, there is a board off somewhere; don't you see the water coming in?”
I didn't care if they were all off.
We arrived at Annapolis
and quartered in the several hotels.
The following day we received two months pay. I bought a good uniform of a Jew for seventy-five dollars. It was a nice blue when I first put it on, but before I arrived home it was as brown as a butternut.
We ate from six to ten meals a day for a week, then received thirty days furlough and came home to friends who had almost given us up for dead.
I never looked better than when I arrived home.
I had bloated so that I was the picture of health, and no matter what account I gave of prison life my face contradicted it, so I said little.
After thirty days at home I did not feel able to return, and received an extension.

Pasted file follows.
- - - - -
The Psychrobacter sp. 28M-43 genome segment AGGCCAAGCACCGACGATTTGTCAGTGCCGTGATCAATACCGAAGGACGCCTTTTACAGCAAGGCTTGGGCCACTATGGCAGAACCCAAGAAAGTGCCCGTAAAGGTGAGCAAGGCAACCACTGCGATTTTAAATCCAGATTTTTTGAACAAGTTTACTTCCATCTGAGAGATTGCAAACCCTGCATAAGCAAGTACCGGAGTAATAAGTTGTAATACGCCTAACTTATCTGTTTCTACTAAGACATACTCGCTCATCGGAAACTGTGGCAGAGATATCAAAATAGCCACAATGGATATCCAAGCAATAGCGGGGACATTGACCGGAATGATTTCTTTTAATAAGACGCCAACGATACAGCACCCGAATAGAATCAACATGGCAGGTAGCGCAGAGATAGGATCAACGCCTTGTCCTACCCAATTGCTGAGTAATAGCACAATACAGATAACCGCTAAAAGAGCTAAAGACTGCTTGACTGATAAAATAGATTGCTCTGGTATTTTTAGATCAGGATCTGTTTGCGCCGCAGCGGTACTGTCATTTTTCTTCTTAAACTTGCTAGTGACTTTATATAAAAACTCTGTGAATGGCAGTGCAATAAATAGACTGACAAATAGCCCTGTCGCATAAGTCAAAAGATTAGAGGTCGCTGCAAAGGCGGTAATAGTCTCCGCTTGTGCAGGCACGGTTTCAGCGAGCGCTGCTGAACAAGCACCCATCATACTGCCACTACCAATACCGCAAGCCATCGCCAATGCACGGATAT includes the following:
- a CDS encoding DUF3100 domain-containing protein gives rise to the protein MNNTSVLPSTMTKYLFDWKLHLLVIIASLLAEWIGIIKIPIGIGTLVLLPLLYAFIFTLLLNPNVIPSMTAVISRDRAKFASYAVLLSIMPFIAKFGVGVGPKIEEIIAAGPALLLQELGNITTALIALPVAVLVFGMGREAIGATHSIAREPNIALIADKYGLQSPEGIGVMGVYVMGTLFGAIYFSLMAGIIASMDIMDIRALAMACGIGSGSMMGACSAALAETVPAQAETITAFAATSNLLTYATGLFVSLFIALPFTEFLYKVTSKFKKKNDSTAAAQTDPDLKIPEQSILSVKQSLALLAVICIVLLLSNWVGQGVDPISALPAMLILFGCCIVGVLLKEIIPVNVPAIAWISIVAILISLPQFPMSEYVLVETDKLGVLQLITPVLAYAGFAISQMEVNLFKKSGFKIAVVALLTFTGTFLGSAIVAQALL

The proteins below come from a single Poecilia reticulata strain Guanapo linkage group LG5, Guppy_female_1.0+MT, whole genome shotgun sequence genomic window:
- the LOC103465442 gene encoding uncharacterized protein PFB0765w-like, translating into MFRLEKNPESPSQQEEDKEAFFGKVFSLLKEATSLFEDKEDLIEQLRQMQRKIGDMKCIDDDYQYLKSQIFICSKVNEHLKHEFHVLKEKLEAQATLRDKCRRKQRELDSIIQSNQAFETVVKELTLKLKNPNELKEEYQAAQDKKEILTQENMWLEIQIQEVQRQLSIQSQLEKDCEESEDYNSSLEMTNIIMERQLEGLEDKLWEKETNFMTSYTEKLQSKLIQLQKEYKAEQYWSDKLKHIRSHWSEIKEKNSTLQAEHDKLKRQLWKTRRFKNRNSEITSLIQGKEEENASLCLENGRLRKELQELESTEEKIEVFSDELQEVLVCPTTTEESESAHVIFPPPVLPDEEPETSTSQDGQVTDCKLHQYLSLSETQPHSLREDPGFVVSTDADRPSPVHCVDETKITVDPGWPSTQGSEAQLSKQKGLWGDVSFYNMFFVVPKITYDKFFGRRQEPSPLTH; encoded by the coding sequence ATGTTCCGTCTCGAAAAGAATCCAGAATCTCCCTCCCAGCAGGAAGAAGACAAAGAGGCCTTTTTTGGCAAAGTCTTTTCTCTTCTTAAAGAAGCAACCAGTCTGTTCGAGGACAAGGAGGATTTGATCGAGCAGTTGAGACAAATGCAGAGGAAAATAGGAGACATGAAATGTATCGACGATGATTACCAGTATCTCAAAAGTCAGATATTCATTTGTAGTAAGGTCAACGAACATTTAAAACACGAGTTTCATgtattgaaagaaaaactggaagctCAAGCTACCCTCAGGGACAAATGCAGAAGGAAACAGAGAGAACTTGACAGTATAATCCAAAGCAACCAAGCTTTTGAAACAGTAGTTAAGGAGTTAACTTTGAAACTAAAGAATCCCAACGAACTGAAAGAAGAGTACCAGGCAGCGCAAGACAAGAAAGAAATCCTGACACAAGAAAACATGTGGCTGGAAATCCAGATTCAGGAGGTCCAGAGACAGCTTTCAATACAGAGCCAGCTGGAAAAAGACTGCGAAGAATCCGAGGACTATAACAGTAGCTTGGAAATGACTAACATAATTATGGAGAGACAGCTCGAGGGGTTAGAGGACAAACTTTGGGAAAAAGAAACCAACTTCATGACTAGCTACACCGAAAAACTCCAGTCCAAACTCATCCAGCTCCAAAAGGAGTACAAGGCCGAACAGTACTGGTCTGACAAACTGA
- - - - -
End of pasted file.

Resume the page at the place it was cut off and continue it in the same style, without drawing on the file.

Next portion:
The war was nearly over, Richmond
had fallen, and I was miles away, a paroled prisoner, not allowed to bear arms until exchanged.
While at home I had the pleasure of meeting my old comrade, Isaac H. Boyd
He had started as a private in Company A, and was now major of the regiment.
I left him one Saturday at the Providence depot
, he returning to the front.
In two weeks I received his body at the same depot.
He was killed in the last battle of the war, the day before Lee
surrendered,--one of the bravest officers who ever drew a sword.
Early in May I returned to Annapolis
, and was pleasantly quartered in the house of a Mr. Harper
, the only man in the city who voted for President Lincoln
While standing on the street one day a small squad of prisoners passed.
This was an unusual sight, as all had come through the lines weeks before.
I heard a voice say, “How are you, captain?”